This year_s wa start-ups to watch – the west australian

It makes money through a monthly subscription, $49 to $299, depending on the size — with corporations paying more — and has enabled the team to pay themselves a “decent” wage. Mr Hall said the team would look to expand “by one or two” over the next 12 months. The company, which raised $500,000 last year, is in discussion with Tesco in Britain and is looking into debt recovery and licence plate loyalty elements. “I was visiting a sick friend in hospital,” Mr Bramanis said. “It was a real wake-up call for me when I realised I wasn’t even listening to what she was saying. Instead, my mind


was back at the office, with all the problems at work. At the time, I was managing a team of 18 people and constantly felt like things might go wrong or that I was missing something important. For Damian Bramanis, the idea for project management software start-up TeamAhoy came during one of those “what am I doing?

” moments in life. Unicorns (tech companies worth more than $1 billion) don’t grow on trees. After a six-month build, it launched in September. And although Mr Ross admitted its customer build had been “a little slow” over the past few months because of the festive period, he hoped to ramp up this year. “I felt that this wasn’t right; that life was too short to be miserable at work.” “It’s been a lot of work, developing these leads,” Ms McGregor said. “We had a database of all the users using the tool (when it was free) and worked from there. The idea came after co-founder Eoin Byrne had a chance encounter with a service station attendant. “But in essence I want to improve people’s lives and do something meaningful, and I feel like I’m doing that.” “If a drive off does occur, it logs in the iPad, and a client portal where they can confirm and verify the reports,” he said. ScanCam’s Anthony Schmidt and Eoin Byrne ScanCam deals with one of the more basic theft issues in WA: drive-off fuel theft.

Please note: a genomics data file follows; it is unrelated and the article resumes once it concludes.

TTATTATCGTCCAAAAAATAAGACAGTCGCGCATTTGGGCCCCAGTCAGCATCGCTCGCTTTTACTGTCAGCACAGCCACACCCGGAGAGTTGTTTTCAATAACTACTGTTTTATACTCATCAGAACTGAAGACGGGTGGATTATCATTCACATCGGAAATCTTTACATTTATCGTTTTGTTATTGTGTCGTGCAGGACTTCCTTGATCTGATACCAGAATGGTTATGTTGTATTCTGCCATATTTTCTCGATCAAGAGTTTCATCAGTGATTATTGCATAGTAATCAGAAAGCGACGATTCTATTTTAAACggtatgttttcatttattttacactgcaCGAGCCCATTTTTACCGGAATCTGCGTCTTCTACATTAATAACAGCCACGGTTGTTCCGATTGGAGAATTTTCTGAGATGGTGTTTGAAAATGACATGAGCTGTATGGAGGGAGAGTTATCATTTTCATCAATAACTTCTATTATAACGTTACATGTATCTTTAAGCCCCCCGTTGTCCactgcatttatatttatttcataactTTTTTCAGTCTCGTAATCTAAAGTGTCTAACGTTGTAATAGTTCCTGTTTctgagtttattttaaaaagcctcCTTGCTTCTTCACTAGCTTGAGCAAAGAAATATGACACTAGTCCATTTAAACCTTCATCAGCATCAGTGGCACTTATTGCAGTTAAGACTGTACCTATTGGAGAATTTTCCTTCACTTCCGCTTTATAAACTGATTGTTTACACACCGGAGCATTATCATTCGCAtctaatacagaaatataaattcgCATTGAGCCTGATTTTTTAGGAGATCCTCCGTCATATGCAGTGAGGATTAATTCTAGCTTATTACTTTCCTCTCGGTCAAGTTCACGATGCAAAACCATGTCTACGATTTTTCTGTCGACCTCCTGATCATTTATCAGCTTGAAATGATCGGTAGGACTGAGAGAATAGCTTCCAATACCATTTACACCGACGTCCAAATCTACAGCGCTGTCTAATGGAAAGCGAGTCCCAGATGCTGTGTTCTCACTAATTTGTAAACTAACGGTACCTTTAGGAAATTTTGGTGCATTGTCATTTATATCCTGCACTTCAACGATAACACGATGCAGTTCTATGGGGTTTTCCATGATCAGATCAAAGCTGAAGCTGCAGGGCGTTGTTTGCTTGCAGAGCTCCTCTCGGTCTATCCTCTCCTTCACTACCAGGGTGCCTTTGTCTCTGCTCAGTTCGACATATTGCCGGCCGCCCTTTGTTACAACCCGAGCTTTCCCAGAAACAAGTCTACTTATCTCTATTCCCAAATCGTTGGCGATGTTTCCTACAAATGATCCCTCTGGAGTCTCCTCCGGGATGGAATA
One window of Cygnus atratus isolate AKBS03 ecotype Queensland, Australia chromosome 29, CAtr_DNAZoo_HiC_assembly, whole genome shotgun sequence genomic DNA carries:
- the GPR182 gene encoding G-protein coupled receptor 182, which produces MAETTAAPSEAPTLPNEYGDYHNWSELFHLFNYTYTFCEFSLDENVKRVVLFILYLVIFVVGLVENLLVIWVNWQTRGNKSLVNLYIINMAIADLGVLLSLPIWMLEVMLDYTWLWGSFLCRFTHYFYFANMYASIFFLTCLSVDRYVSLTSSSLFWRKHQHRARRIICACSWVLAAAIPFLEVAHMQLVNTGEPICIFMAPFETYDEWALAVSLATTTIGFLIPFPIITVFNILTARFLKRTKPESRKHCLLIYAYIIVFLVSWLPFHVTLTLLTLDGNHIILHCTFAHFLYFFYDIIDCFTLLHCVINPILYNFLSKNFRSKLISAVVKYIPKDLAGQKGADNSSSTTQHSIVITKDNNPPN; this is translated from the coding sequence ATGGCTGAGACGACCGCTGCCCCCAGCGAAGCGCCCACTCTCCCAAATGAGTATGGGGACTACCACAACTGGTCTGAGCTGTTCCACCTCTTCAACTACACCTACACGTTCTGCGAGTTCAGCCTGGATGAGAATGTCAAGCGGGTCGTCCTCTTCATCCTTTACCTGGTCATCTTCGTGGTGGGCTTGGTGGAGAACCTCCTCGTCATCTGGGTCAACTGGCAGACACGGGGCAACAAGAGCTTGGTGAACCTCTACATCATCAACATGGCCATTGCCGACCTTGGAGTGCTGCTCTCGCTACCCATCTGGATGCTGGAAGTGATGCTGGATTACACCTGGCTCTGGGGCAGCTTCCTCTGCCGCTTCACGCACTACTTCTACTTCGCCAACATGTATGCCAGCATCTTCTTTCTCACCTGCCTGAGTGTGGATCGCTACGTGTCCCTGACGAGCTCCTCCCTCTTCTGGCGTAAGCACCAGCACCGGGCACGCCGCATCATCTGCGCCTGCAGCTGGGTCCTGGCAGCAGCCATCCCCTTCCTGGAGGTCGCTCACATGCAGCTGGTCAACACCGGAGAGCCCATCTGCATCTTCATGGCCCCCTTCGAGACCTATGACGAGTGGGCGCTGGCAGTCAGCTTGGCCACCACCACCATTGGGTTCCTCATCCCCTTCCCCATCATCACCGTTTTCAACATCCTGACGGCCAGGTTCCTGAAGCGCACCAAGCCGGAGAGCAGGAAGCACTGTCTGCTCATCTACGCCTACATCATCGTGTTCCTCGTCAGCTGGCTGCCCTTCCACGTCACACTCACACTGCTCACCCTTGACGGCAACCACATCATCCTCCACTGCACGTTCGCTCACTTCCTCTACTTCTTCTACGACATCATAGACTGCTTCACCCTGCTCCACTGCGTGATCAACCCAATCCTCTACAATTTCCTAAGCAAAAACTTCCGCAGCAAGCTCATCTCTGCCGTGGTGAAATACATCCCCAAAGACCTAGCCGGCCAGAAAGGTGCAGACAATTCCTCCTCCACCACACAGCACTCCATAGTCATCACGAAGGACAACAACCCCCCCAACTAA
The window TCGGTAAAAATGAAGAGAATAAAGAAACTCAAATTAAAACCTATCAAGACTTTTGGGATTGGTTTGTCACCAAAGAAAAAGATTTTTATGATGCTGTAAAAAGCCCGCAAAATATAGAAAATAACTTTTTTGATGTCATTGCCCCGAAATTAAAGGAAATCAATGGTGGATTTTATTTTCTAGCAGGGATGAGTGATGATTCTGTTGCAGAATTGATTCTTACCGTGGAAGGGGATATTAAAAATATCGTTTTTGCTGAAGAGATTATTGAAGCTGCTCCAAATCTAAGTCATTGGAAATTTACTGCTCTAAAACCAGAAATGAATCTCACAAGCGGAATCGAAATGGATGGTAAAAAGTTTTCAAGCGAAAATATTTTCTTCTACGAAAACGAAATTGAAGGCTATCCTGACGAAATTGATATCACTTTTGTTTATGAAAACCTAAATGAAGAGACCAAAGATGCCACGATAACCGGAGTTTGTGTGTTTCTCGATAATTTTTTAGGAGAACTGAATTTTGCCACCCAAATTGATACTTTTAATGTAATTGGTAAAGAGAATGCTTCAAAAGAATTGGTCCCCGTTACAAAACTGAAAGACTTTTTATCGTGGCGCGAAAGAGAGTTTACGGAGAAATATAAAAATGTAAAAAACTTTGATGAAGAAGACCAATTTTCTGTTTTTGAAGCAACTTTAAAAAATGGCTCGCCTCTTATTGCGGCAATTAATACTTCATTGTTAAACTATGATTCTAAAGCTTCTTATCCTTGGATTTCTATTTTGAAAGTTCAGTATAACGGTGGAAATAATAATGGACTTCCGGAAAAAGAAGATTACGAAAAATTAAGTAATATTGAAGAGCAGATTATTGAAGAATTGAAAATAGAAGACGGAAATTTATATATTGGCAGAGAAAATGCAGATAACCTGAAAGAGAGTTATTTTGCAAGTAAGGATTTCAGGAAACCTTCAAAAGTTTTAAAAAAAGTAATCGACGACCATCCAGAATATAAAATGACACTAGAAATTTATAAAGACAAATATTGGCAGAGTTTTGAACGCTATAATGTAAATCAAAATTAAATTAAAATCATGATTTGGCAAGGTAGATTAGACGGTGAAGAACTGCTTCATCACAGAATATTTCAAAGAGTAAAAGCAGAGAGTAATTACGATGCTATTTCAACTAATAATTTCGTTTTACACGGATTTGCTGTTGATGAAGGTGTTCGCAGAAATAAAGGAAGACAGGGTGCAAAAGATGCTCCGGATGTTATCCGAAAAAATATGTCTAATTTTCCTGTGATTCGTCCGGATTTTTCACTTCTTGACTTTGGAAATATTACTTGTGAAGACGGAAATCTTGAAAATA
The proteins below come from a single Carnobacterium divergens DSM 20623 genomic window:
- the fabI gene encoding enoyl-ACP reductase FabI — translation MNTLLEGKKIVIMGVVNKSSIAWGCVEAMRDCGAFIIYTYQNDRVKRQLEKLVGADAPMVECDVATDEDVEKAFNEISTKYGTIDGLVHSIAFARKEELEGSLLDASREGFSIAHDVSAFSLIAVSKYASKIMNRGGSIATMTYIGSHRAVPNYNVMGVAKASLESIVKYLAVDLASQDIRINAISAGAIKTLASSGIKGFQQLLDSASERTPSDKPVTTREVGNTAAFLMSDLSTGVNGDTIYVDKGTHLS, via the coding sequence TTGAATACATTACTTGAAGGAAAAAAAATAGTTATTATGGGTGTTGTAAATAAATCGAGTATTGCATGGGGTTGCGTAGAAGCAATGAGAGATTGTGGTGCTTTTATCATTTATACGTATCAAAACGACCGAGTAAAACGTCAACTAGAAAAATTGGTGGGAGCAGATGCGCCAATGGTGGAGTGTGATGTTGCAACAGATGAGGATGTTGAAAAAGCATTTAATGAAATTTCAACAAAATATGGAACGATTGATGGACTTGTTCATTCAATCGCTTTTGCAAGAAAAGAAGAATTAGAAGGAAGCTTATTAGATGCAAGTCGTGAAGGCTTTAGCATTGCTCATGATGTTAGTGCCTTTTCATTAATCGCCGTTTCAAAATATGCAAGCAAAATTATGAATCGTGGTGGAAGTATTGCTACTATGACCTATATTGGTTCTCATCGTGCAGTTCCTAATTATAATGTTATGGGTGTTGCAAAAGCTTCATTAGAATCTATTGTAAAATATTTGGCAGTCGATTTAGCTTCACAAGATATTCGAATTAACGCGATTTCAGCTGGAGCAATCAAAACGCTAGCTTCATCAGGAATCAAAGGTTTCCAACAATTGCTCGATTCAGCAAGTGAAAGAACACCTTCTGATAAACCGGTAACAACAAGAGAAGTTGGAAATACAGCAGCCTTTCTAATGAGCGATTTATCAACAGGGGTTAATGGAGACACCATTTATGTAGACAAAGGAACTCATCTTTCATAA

After graduating from the Amocm Upstart program, the company has opened the platform to the public and is looking at expanding into the US. “They were saying that cashflow was a real problem, particularly with the lack of up-front payment in the trades area, and he was asking me whether I could build a website with a credit payment element,” Mr Ross said. “But I thought this could actually have a mobile solution.” But it’s easier said than done. Their technology, which won a 2015 WA Innovator of the Year award, captures licence plate numbers in real time, logs them into a database and matches them with licence plates which may have been involved in previous fuel thefts. Rest Alert founder Felicity Millman has certainly timed her run right.

The psychologist-turned entrepreneur is focused on the health monitoring market, one of the hot sectors to come out of this year’s consumer electronics show in Las Vegas. “That’s been my job (since I joined the company), finding good leads.” Operating out of co-working hub Spacecubed’s Level 9 offices, appbot, and its five staff, are the local tech scene’s quiet achievers.